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twin sisters. living abundantly. loving extravagantly. leading boldly. leaning deeply on Jesus.

Yes, Depression is Real, and So is Your Recovery – Jenny Bolt Price

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Three little pills.

Are my daily reminder.bfd53b4eeb2c7b666bd6dd52a8fb5cc9 photo by healthy place.com

My health is my choice.  There’s always an option to recovery.  But some days those of us who battle mental illness – secret pain – the scars that are invisible – we forget.

Some days.  Our friends and loved ones don’t recover.

They choose out.

In high school, during my cross country races, I would hyperventilate – even to the point of passing out – because I was just that serious about winning?

Panic attacks.

In college, I drank – not with intent to get drunk – just to have fun?  It only took two black outs (the sixth time I drank) to make me see…

Possibly with a twin sister battling drug addiction since age 14, high likelihood of…

Alcoholism.

So, when depression crept in, after my dad died (age 54 to colon cancer) – it was the third bout with mental illness for me.

And yet, in that depression – the first symptom, the heaviest one – the darkest hour – “I’m fine.  This will end.  I’m okay.  I can be strong enough.  I’m crazy.  They will KNOW I am crazy.”

Denial.  Avoidance.  Secret pain.  Pretending.  no hope. no breath.  just. life. happening all around.  it won’t stop.  and…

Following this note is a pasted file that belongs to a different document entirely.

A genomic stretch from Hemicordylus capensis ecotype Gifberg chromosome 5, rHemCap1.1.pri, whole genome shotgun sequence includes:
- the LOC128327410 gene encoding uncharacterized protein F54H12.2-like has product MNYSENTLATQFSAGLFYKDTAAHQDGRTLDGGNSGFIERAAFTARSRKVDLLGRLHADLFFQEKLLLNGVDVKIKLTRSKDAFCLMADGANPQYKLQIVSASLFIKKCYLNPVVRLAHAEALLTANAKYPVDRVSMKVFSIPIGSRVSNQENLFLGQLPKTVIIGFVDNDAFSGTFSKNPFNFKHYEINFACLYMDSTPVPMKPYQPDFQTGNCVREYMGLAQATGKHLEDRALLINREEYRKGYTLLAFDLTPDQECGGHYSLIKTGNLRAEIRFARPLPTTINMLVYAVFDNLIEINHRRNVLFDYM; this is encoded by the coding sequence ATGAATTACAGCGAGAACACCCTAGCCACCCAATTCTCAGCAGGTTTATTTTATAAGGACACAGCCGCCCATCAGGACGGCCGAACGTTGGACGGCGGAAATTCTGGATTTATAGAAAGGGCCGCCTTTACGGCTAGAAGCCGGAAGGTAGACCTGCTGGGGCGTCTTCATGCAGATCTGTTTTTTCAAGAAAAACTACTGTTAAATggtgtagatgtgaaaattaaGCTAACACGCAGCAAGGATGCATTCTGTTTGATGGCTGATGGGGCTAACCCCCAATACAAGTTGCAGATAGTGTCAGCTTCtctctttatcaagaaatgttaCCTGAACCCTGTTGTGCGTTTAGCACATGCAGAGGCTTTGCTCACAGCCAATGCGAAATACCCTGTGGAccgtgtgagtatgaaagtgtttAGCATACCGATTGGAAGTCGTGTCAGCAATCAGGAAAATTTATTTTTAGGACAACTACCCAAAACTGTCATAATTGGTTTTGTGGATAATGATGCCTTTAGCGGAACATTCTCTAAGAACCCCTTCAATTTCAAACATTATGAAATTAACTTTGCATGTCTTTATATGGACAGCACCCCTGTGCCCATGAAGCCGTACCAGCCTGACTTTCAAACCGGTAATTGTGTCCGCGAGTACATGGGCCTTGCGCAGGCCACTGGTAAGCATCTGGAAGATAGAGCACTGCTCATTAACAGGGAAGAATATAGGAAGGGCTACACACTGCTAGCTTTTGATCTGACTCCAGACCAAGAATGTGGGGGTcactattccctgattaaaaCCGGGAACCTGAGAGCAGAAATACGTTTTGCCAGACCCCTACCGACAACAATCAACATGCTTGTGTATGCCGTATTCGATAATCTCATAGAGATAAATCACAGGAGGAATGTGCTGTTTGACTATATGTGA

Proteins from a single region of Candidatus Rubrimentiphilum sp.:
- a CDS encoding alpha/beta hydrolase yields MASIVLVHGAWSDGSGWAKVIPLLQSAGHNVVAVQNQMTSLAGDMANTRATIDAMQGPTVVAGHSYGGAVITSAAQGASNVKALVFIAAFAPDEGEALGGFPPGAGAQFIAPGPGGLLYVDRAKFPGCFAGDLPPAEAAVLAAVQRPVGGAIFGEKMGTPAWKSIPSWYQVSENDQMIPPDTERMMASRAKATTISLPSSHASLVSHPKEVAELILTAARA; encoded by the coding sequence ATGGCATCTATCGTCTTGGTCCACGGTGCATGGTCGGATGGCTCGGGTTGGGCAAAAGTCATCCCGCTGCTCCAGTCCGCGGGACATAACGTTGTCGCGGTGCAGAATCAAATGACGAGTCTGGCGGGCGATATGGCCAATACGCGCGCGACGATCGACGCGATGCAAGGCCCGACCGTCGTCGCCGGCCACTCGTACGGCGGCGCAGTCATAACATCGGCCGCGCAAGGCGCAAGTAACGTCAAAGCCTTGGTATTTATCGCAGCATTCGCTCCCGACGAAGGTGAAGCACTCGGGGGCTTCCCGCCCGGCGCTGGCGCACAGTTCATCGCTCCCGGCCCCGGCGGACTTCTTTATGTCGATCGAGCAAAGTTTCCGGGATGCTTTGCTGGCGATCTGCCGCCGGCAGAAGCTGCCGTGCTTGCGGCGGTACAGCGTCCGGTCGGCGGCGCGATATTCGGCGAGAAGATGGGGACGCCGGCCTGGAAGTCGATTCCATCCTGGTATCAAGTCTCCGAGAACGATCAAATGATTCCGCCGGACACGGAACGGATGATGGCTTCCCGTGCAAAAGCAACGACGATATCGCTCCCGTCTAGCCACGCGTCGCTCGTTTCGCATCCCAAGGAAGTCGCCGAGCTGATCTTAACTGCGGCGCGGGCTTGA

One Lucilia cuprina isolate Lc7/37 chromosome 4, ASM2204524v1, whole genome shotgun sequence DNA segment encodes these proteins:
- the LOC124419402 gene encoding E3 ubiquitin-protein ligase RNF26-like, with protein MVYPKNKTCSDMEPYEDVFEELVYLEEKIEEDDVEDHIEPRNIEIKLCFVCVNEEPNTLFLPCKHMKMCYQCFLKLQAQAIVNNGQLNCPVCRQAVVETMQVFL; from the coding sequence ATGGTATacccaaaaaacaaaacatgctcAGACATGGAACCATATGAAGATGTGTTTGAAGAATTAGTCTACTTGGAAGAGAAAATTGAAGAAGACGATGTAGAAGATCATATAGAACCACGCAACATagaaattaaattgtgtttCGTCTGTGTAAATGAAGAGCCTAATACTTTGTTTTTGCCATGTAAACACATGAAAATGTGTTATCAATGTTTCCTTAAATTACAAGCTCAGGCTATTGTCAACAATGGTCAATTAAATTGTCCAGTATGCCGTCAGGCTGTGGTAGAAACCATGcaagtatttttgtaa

We got help.  I couldn’t do it for myself.  My husband was absolutely helpless – clueless – what do we do?  Where do we go?

But, thank God – he did something.  Because my something, as the days got darker, was just to close my eyes, and hope this all would vanish.

Even though there were three little people in my house who called me their mom – I just wanted to sleep – forever – not wake up.  Not to die.  Just to not live.

Three little pills.

My daily choice to stay in recovery.

Surrender.  I am not crazy.  I battle mental illness.

I want to live.  And when I take less of those little white pills – I get angry, overwhelmed, beyond.

When they know I “need” help – that’s a gift.  Because you see – we all do.

We aren’t meant to go it alone.  We all need recovery.  We all need support.

It looks different on all of us.

We don’t know the story of any other.  So, let’s be aware.

Mental illness was not my choice.  But, my recovery is.  And for those out there who are ready to choose out – there’s hope.  help.  here. we all need it.

Those three little pills are my choice.  Three pieces of my daily recovery.  If you’re too strong to need that sort of help – or to not need to talk to someone – or to avoid so many versions of help – it’s not okay.

Recovery is a choice.  We need you.

 

COMMENTS – What battle have you undergone that you now know is a part of your recovery story?  

p.s.  Meds are not for everyone.  But, there are way too many strong, spiritual, way too proud people out there – telling too many others – you don’t need help.  You can muster the strength.  Get help.  Of some kind.  Attend churches where recovery work is the norm.  Where depression is talked about.  As a pastor’s wife, I am so grateful I know addiction. I know depression.  I have a husband who suffered postpartum depression after building a house.  It’s real.  It hurts.  And having this in our past – only helps us love our church family better – not perfectly – but better.

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twin sisters. living abundantly. loving extravagantly. leading boldly. leaning deeply on Jesus.

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